For example, a semiconductor with 8 functional units each having a uniform yield of 90% (and spare functional units) would have a yield of 43%. Assume that the functional units have four sub-functional blocks A, B, C, and D. All of the sub-functional blocks are swapped out as a group if A, B, C and/or D experience a fault. With one spare functional unit, the yield increases to 77.5%.

If the functional blocks can be swapped out in two groups (A and B) and/or (C and D), the yield is equal to:
yield=ƒ(p A ×p B ,m,n)׃(p C ×p D ,m,n)

    • In this example, the yield increases to 85.6%.

If the functional blocks can be swapped out in three groups (A and B), C and/or D, the yield is equal to:
yield=ƒ(p A ×p B ,m,n)׃(p C ,m,n)׃(p D ,m,n)

    • In this example, the yield increases to 88.6%.

If the functional blocks can be swapped out in four groups A, B, C and/or D, the yield is equal to:
yield=ƒ(p A ,m,n)׃(p B ,m,n)׃(p C ,m,n)׃(p D ,m,n)

    • In this example, the yield increases to 91.7%.

As can be appreciated, providing one spare functional unit increase yield dramatically. Splitting the functional units into two or more sub-functional units that can be individually swapped out further increases yield. At some point, the tradeoff between improved yield is offset by increased design complexity.

Referring now to FIG. 12, steps of a method for replacing non-operable sub-functional units using a single full or partial functional unit is shown. Control begins with step 240. In step 242, control identifies rows and columns of non-operable sub-functional units. In step 244, control sets N equal to the number of rows in the functional units and sets R equal to one. In step 246, control determines whether R is equal to N+1. If true, control ends in step 248. If false, control continues with step 250 where control determines if row R has greater than or equal to one non-operable (N.O.) sub-functional unit (SFU). If false, control increments R in step 252 and control returns to step 246. If true, control continues with step 254 where control determines if row R includes greater than or equal to two non-operable (N.O.) sub-functional units (SFU). Since only one spare full or partial sub-functional unit is provided, an error is signaled in step 256 if two or more non-operable sub-functional units are in the same row.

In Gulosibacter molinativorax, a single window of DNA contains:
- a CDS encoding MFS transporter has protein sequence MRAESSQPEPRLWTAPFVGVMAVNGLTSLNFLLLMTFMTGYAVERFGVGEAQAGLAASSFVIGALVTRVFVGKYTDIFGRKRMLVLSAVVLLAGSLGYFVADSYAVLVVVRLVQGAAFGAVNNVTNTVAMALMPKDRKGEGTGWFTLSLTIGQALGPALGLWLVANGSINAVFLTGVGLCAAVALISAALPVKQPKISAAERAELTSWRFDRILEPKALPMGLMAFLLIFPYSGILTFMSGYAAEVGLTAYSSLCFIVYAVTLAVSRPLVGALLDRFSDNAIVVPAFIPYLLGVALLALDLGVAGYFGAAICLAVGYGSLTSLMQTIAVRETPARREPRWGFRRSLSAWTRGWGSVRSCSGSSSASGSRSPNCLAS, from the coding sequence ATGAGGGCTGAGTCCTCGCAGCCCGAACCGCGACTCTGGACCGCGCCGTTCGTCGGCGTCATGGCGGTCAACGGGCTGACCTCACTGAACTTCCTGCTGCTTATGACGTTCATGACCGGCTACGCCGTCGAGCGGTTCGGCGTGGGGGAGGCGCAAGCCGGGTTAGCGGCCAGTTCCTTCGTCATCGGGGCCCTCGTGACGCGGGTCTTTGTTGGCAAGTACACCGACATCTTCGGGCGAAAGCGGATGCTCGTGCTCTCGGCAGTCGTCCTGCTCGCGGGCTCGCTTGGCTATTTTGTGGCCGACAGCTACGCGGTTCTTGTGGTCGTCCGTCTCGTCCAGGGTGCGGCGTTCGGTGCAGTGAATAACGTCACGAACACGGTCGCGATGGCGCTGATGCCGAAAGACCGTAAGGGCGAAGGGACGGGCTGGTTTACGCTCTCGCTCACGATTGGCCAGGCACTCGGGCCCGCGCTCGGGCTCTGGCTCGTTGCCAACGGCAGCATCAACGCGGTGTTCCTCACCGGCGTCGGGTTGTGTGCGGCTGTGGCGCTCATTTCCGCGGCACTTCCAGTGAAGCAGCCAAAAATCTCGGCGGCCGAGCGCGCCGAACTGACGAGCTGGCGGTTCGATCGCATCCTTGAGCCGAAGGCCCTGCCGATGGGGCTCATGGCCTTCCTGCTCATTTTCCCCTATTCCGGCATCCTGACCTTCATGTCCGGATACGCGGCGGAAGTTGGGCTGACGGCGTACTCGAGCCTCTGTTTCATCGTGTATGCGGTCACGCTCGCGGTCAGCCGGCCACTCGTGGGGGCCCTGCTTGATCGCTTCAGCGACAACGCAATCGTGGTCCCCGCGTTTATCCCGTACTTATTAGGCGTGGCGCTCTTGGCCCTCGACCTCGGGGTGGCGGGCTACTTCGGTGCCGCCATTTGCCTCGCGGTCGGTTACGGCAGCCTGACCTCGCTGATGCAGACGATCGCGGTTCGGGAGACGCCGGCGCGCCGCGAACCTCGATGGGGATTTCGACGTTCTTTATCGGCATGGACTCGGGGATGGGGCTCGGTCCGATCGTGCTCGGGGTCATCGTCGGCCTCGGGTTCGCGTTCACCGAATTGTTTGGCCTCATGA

In step 258, control sets m equal to the column number of the full or partial spare functional unit and z equal to the column of the non-operable sub-functional unit. In step 262, control sets i=z. In step 270, control determines whether z>m. If false, control continues with step 274 and shifts the ith sub-functional unit to column (i+1) using the switching devices. In step 276, control determines whether (i+1)=m. If not, control increments i in step 278 and continues with step 274. Otherwise, control increments R in step 280 and control continues with step 254.

If z is greater than m in step 270, control continues with step 284 and shifts the ith sub-functional unit to column (i−1) using the switching devices. In step 286, control determines whether (i−1) is equal to m. If not, control decrements i in step 288 and continues with step 284. Otherwise, control continues with step 280.